Grad Takes LVC Lessons Learned, Pays It Forward

Jacob Whitfield

Building on essential lessons learned from his childhood and time at LVC, Jacob Whitfield ’19 mentors “secondary-aged students with emotional support needs” at the Yellow Breeches Educational Center in Annville. As a full-time emotional support teacher, Whitfield helps fulfill Yellow Breeches’ mission “to provide a quality, comprehensive, life-altering special education program for secondary school-aged students, identified with emotional support needs, who are at risk to fail in the traditional academic setting.” 

Having just joined Yellow Breeches, a private academic school licensed by the Commonwealth of Pennsylvania, Whitfield will use skills gained in his first post-graduate position as a Transitional Living Assistant at the nearby Milton Hershey School.

“My position at Milton Hershey was similar to a life coach,” said Whitfield, a history major from York, Pa. “Seniors moved into transitional apartments where they had a food budget and learned other important skills to help them transition into adulthood. We taught them how to budget, tie a tie, pay bills through a bank, and hold each other accountable.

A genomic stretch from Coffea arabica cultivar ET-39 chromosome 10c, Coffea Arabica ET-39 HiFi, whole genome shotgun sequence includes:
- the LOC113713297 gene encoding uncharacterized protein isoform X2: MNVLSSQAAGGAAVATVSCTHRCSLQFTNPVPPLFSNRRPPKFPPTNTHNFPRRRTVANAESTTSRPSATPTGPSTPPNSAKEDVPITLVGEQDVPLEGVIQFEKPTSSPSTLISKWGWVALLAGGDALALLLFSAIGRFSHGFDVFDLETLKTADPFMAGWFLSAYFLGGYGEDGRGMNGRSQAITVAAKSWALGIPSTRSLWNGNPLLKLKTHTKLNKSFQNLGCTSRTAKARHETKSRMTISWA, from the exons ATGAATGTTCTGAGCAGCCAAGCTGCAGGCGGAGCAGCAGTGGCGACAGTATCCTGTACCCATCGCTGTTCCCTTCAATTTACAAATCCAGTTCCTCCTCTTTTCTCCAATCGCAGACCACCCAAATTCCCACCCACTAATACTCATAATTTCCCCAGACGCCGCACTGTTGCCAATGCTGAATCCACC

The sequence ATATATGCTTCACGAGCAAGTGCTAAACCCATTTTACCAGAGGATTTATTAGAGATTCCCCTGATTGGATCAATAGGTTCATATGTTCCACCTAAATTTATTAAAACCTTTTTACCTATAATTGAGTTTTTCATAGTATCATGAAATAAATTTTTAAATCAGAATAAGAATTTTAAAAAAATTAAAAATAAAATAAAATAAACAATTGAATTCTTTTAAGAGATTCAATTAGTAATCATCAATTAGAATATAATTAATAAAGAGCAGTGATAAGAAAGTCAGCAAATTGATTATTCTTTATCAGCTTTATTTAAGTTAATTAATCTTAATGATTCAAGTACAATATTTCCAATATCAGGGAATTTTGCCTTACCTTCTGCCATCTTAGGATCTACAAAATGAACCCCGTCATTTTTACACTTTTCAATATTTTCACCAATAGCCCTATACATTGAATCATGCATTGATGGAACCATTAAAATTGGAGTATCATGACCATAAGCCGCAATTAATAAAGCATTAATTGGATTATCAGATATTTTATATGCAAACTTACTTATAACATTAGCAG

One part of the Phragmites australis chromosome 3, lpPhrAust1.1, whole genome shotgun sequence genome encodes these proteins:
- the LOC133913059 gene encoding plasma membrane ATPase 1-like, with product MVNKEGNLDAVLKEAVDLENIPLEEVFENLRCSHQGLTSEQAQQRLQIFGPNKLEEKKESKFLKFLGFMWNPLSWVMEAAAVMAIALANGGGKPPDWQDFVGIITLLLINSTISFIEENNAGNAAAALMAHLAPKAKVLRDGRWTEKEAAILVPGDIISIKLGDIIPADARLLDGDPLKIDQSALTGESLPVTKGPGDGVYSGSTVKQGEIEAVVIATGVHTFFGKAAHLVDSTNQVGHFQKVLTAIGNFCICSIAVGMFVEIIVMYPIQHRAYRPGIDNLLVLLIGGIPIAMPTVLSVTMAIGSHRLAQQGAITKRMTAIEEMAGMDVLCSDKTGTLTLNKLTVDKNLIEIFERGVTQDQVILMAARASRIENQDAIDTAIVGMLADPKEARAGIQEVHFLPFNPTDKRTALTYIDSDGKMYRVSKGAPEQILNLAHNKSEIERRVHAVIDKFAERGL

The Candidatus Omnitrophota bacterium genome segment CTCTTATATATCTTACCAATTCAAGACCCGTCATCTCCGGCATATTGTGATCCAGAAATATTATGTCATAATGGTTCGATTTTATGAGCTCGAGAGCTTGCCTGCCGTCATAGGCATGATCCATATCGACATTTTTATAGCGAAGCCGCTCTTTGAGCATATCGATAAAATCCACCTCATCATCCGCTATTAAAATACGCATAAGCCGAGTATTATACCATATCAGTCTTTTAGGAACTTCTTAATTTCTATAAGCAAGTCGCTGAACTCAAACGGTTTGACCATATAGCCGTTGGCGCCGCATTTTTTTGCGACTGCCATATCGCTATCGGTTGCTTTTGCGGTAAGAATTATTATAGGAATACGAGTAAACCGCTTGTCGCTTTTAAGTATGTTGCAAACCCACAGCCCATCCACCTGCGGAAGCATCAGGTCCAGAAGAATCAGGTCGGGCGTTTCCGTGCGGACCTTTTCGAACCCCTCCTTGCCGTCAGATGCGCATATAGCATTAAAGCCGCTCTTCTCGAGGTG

“Growing up, I encountered adversity. My parents showed me what hard work looks like. If you want to succeed, you have to apply yourself and gather as much information as you can before you leave high school.”

At Milton Hershey, Whitfield worked with nearly 30 seniors, many of whom go to college, while others find success in the workforce or military. Along with his transitional living role, Whitfield put his four years of LVC football experience to use by creating a strength and conditioning workout program for students. 

“That’s one thing I used to help the students be active,” he said. “I want to create similar programs and outlets at Yellow Breeches. I want to focus on small talk and devotions to help change their perspectives. I also want to listen to them, too, they can teach you a lot. I’m hoping that we help each other grow.” 

In addition to playing football, Whitfield enjoyed other opportunities at LVC. Time spent as part of the Men of Distinguished Excellence (M.O.D.E.) program taught Whitfield similar lessons to those he imparts to Yellow Breeches students today. M.O.D.E., which originated through a Student Innovation Grant, provides academic, professional, and social development experiences to enable males to succeed in all areas of their LVC careers. Programming includes a mobile barber coming to campus, movie events, field trips, study halls, and camaraderie. 

Whitfield also participated as a mentor through Big Brothers/Big Sisters, but spending time working with kids was nothing new. His first summer job was with the local parks and recreation department in high school. He also spent time working at the Crispus Attucks Center, a community-based nonprofit in York, and completed substitute teaching and behavior support at Yellow Breeches Educational Center.

“I hope to be a resource with the platform I have now, but I’d like to be a part of a mentorship program and a voice for people who are voiceless.”